Rumpus Sound Takes: Coming Apart Together

By

Various Artists
We Are the Works in Progress
(Asa Wa Kuru)

Songs that belong together make each other better.

And when those songs are gathered from different artists, combining ideas and perspectives, they speak to each other and emerge as a new, whole thing.

We Are the Works in Progress was put together by Kazu Makino of Blonde Redhead. Born in Kyoto, Makino responded to last year’s devastating tsunami by seeking out musicians she admires. The result is a compilation marked by its continuity and coherence, even as its tracks stretch and shift with a restless urgency.

There’s a distinct sense of possibility in both the album’s title and the name Makino chose for Blonde Redhead’s new record label: Asa Wa Kuru, Japanese for “morning will come.” Many of the tracks are in fact unfinished, presented as one potential direction for the music to go, which reinforces that sense of possibility.

Tragedies beget benefits, but We Are the Works in Progress avoids the traps of slapdash genre mashing, celebrity hand-holding and the “look-at-me” gloss of affected compassion. Fourteen songs won’t heal a country. Still, this is music that speaks the language of post-tragedy necessity: reinvention, recombination, rebuilding, the essential fluidity of decision-making, and a nod to impermanence.

The album begins with the icy electronica of Four Tet’s “Moma,” with its repeating keyboard melody that ultimately gives way to layers of pulsating drums and percussion. As “Moma” fades away, all that’s left is the jittery beat, leading into the wordless vocal of “No Face,” from Karin Dreijer Andersson of Fever Ray. The endlessly reverberating echoes of the latter bring to mind a vast solitude.

Following that, composer Terry Riley provides a newly reworked song from the 1970s. At nearly nine minutes, “G Song” is a reworking that won’t sit still. It’s a pop/soul song at its core, but it’s handed first to electronica, then to baroque pop, then set to spin wildly, winding down in a swirl of chanting and lost melodies returned.

Riley’s vocals are a rarity on the album, a fact that makes Makino’s contribution stand out as well. Blonde Redhead’s “Penny Sparkle” is presented in a new remix from Drew Brown. Set beside a haunting, slow-drop trip-hop beat, Makino’s fragile vocals drift and glow, flickering with sorrow.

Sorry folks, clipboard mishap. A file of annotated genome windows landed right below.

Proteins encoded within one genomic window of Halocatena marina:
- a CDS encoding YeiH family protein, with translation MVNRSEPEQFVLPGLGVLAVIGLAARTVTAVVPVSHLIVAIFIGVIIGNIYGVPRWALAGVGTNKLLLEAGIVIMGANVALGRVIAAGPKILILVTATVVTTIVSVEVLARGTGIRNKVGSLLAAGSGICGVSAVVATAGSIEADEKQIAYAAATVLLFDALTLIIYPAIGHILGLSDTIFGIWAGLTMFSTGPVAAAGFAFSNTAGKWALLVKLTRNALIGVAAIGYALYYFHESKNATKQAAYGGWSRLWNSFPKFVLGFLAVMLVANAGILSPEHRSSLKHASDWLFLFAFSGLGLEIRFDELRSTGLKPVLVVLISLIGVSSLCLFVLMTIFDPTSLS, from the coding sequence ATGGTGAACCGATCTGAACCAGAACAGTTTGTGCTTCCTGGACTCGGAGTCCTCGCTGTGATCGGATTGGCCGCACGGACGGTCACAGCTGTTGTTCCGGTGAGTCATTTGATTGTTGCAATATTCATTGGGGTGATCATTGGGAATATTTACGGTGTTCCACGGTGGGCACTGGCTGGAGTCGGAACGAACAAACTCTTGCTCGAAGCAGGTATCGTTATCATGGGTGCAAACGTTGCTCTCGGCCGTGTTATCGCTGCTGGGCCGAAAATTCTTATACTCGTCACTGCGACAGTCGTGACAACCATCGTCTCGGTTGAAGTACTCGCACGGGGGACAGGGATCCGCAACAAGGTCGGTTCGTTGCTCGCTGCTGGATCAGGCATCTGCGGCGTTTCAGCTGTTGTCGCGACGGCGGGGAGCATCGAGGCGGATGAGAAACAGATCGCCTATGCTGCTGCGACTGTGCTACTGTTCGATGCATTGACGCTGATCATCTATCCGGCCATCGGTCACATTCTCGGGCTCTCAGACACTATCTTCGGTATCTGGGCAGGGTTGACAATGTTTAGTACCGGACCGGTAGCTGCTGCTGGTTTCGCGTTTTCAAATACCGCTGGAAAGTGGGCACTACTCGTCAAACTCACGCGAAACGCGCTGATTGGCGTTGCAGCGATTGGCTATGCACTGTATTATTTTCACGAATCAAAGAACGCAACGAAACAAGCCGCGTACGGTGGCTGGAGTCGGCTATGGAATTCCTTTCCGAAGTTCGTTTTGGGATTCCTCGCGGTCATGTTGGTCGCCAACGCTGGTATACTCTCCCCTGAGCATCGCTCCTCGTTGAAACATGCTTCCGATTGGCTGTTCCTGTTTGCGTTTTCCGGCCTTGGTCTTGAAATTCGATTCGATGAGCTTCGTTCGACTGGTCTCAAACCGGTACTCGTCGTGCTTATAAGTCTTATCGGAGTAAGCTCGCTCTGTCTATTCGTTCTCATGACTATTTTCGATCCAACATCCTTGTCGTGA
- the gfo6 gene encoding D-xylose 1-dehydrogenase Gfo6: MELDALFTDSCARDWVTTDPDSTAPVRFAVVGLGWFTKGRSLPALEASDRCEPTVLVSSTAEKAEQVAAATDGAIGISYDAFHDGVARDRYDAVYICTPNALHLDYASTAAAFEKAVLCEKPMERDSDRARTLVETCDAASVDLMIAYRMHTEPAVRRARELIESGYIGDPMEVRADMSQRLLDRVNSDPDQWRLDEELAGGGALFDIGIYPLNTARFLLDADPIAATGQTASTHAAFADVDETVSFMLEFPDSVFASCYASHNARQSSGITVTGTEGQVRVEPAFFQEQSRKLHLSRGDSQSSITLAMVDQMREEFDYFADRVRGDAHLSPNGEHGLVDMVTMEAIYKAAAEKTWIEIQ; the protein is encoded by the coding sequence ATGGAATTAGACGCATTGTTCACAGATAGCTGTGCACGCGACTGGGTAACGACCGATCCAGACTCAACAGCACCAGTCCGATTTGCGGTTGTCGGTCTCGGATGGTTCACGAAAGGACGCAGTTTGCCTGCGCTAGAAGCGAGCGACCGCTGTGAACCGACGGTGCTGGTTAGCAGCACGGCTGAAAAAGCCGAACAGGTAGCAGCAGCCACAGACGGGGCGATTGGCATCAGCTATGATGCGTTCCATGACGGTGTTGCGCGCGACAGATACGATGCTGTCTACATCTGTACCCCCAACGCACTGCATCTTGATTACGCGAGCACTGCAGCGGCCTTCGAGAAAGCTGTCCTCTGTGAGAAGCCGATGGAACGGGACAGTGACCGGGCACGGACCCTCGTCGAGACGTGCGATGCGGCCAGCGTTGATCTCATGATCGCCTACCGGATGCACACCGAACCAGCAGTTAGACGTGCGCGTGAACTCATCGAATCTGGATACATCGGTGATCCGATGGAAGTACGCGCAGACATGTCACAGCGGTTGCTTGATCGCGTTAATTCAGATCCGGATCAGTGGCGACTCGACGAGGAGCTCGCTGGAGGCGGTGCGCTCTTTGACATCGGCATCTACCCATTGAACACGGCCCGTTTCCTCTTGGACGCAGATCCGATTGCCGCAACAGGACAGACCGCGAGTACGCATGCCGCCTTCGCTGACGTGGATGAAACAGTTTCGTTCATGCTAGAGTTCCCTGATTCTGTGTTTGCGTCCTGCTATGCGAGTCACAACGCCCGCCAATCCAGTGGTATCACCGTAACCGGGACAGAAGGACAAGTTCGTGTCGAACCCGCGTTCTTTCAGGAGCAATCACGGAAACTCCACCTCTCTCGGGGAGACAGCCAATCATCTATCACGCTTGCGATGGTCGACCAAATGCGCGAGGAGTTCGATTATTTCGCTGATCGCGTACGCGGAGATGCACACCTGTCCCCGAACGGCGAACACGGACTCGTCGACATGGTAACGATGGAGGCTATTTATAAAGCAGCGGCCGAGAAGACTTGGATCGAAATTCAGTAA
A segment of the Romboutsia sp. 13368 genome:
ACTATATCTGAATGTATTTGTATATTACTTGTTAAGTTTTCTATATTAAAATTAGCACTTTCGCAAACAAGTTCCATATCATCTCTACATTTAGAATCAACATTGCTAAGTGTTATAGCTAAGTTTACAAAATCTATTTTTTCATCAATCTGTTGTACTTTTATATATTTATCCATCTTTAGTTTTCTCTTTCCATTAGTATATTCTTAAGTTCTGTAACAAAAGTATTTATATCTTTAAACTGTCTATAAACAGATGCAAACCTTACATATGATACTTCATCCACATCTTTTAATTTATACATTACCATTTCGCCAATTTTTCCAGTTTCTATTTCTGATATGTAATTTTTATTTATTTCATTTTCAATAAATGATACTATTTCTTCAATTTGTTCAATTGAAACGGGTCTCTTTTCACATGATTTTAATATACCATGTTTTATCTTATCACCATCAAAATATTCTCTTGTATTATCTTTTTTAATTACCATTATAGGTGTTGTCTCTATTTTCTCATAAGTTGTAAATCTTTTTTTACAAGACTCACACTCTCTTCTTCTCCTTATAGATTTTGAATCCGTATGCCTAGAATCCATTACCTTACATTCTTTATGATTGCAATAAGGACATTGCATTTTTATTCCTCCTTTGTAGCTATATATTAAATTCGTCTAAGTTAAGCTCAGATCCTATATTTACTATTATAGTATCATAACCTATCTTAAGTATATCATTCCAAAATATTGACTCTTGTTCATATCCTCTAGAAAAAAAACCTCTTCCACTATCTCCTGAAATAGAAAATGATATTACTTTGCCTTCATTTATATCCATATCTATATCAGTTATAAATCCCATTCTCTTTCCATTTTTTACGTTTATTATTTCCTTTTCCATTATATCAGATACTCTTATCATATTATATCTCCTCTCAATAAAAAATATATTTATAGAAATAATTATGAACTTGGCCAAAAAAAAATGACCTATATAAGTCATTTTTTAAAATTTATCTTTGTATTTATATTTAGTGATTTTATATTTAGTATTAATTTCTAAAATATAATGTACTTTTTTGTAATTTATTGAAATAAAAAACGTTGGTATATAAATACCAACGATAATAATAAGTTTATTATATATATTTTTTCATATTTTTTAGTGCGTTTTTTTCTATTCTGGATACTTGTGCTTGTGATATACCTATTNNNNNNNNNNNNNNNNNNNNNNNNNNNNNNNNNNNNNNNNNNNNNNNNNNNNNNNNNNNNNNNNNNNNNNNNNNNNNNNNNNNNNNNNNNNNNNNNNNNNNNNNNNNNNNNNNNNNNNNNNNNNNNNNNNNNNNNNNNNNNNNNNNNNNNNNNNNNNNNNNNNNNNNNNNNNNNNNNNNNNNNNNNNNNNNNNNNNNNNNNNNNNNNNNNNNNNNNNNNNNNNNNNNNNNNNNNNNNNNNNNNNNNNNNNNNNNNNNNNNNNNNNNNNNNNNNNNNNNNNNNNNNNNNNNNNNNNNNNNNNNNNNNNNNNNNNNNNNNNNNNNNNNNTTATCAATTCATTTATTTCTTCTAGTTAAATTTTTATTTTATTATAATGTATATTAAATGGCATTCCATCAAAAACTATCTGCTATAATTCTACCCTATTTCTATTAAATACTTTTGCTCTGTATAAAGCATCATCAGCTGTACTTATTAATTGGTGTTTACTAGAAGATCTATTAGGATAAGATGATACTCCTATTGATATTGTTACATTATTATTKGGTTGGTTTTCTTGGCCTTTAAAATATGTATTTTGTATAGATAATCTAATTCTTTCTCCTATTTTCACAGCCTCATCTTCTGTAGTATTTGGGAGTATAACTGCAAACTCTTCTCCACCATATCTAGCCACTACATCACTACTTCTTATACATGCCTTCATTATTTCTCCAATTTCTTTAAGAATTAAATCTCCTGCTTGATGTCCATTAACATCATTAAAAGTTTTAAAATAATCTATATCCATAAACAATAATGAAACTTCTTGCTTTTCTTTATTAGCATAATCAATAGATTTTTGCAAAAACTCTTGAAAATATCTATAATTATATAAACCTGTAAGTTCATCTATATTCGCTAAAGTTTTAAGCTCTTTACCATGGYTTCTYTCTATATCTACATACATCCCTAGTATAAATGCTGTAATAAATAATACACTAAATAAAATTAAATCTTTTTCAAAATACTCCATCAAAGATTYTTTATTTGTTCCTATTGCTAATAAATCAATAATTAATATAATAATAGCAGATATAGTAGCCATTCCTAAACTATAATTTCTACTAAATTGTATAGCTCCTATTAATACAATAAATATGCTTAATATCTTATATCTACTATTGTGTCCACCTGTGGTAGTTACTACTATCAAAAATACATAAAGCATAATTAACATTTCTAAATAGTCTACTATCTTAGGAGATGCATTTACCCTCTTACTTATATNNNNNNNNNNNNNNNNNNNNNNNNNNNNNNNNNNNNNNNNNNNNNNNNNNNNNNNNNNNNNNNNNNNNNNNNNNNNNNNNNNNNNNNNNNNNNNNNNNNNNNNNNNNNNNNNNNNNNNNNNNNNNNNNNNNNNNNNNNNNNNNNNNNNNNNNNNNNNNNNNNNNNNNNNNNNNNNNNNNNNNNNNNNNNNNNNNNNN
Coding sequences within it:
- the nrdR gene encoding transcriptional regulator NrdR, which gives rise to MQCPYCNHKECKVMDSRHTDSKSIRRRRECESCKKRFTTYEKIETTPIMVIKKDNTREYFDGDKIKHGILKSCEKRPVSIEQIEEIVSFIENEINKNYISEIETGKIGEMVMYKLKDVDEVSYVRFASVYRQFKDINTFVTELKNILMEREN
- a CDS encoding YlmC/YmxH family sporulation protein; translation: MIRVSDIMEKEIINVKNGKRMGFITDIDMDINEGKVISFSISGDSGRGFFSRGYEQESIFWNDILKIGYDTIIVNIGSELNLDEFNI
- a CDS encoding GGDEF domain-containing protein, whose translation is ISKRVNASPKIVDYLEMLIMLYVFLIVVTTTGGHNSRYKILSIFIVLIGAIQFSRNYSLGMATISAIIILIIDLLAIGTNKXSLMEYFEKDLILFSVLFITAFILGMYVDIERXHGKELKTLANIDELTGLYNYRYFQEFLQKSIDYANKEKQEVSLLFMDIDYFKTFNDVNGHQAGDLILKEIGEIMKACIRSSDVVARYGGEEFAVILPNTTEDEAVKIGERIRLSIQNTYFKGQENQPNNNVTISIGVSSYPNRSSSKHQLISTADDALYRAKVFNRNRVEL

As if in reply, Pantha Du Prince’s eight-minute “Bird on a Wire” follows, with ambient tones and a steady, calming rhythm.

Makino’s skilled and insightful sequencing gives the music a continuity and fluidity that make even the most electronic of the songs bristle with suggestions of nature, of vastness and energy.  The side-by-side transitions that link these sometimes fragmented tracks and musical ideas create seamless moments of overlap.

Because of the strong cohesion across its various songs, We Are the Works in Progress functions as a cohesive work of art. In that regard, its conceptual function is realized as well. Even approaching the album without knowledge of its occasion, its curator’s vision or the tsunami that left much of Japan in ruins, a listener will discover in the music an ever-shifting sense of tension, guided by the eerie expansiveness that unites the songs.

Makino describes the songs as under-explored versions of songs that wouldn’t typically fit on an album. The compilation’s achievement, then, is its conveyance of optimism in response to tragedy. We Are the Works in Progress is somber and meditative, an album that evokes a complexity of emotions. In showcasing vulnerability as well as strength, it’s neither a downer nor incongruously bright. It’s an album that drops the notion of big answers and suggests simply an eagerness for a new day.

Makino’s skilled and insightful sequencing gives the music a continuity and fluidity that make even the most electronic of the songs bristle with suggestions of nature, of vastness and energy.  The side-by-side transitions that link these sometimes fragmented tracks and musical ideas create seamless moments of overlap.

Because of the strong cohesion across its various songs, We Are The Works In Progress functions as a cohesive work of art. In that regard, its conceptual function is realized as well. Even approaching the album without knowledge of its occasion, its curator’s vision or the tsunami that left much of Japan in ruins, a listener will discover in the music an ever-shifting sense of tension, guided by the eerie expansiveness that unites the songs.

Makino describes the songs as under-explored versions of songs that wouldn’t typically fit on an album. The compilation’s achievement, then, is its conveyance of optimism in response to tragedy. We Are The Works In Progress is somber and meditative, an album that evokes a complexity of emotions. In showcasing vulnerability as well as strength, it’s neither a downer nor incongruously bright. It’s an album that drops the notion of big answers and suggests simply an eagerness for a new day.


Eric Swedlund is a writer, photographer and editor living in Tucson, Arizona. His music writing has appeared regularly in the Tucson Weekly, Phoenix New Times, East Bay Express and Souciant Magazine. He plays rhythm guitar in the Good Little Thieves. More from this author →